Digital Scholarship at UBC has been undergoing a renaissance, and this change has been a highly collaborative effort involving many different groups on both campuses. The UBC Library Research Commons at Koerner Library is at the forefront, with Digital Scholarship Librarian Eka Grguric contributing to a slew of new workshops and initiatives. Previously the User Experience and Digital Technologies Librarian at McGill University Library, a NC State University (NCSU) Libraries fellow, and a UBC iSchool alumna, Eka has set a rapid pace to collaborate with established campus partners and build out the digital scholarship programming since joining the Research Commons team in 2019.

“My goal is to empower people. I did a listening tour to get a sense of what was out there,” says Eka, recounting her early days in the role, when she set out to define digital scholarship in a local context at UBC. One of the first gaps she addressed was the inconsistent access to support for students and faculty in some disciplines who wanted to upskill—develop a foundational skill set—using digital scholarship methods and tools.

With the explosive growth of digital scholarship tools, it has become easier in many ways for researchers to introduce digital tools into traditional workflows, but there are many who don’t know where to start. In response, the Research Commons now offers a robust set of workshops that focus on Core Skills like web scraping, creating a Git repository, or using APIs. Over the summer, the Research Commons also launched a six-part GIScience series, funded as a small Teaching and Learning Enhancement Fund (TLEF) Innovation Project. The workshops, which booked up quickly, introduced participants to technologies relevant to geographic information systems, a skill set that has become increasingly popular among UBC students in many different disciplines.

Eka Grguric, Digital Scholarship Librarian at the UBC Library Research Commons.

“We have a workshop template that deviates from the standard. All our workshops are available on GitHub, and built simply so that anyone can download and remix them. We are working on making sure all our workshop content has open copyright licenses to enable greater reuse,“ says Eka, noting that the workflow developed first for the Core Skills series and then the GIScience series has been a valuable model going forward and a way to provide much needed Open Educational Resources (OERs), particularly in light of the current need for remote learning materials. “The biggest impact of these OERs is that they’re computationally reproducible and easy to open on many different systems. We impose no barriers on the students who want to work with them. We’ve also successfully leveraged the GitHub infrastructure to do meaningful review of content and are developing best practices around this. The pivot to online instruction was all that much easier because we had this in play.”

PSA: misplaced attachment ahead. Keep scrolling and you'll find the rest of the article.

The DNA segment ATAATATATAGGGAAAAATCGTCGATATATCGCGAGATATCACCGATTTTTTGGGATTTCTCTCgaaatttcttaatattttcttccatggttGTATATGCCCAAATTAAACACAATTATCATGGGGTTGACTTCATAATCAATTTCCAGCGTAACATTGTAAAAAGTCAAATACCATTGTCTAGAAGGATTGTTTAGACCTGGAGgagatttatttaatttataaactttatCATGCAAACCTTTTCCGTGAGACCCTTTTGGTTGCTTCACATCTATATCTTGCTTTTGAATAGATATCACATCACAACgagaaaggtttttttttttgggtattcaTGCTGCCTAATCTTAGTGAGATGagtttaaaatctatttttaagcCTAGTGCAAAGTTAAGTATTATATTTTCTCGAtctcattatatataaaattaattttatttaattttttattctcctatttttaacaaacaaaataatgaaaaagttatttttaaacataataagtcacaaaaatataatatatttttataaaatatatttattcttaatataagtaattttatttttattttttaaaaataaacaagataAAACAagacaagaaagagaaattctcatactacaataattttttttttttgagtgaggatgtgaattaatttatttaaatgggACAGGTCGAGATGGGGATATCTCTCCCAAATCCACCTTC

In September, the Research Commons debuted two new workshop series in collaboration with UBC Okanagan Library and other partners: the Digital Toolkit series and the Research Data Management series. Other notable projects include the recent reinvigoration of Pixellating, a monthly Digital Humanities mixer, which is next set to meet online on Wednesday, October 21 (11am-1pm) with a showcase that will discuss the British Columbia and Canada through Arriving Eyes project. Working with UBC IT, the Research Commons also recently launched remote access to seventeen computers in the Digital Scholarship Lab, which has been closed to the public since March 2020.

With all these projects, the partnerships the Research Commons has developed—and continues to strengthen—with groups like the Public Humanities Hub, UBC Advanced Research Computing (ARC) and others are key to the future of Digital Scholarship at UBC.

Check out all upcoming events and workshops from the Research Commons on the Library calendar or by signing up for their newsletter.

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The UBC Library Research Commons is a multidisciplinary hub that supports research endeavours and provides training in research-enabling skills. We embrace both new and traditional exploratory scholarship and provide services, software, and expertise. Our services include expertise in digital scholarship, including geospatial and data services; welcoming space for projects and presentations; digital Scholarship Lab with powerful computers, for research, experimentation, collaboration, and work with big data; and consultations and workshops for UBC researchers.

This project is part of UBC Library’s strategic direction to advance research, learning and scholarship.

Learn more about our Strategic Framework.

GIScience is a new UBC Library Research Commons workshop series (July 30 to August 14) for graduate students who want to develop their digital scholarship skills.

The UBC Library Research Commons has launched Geodisy, an open-source tool that allows users to search online for Canadian research data through map-based discovery. After UBC Library was named the successful recipient for the Research Data Management (RDM) funding call from CANARIE in November 2018, the team at the Research Commons worked in collaboration with partners at UBC Advanced Research Computing (ARC), McMaster University, University of Toronto, Simon Fraser University, Scholars Portal, University of Saskatchewan, and Portage Network to create a more robust version of their originally proposed federated geospatial data discovery tool.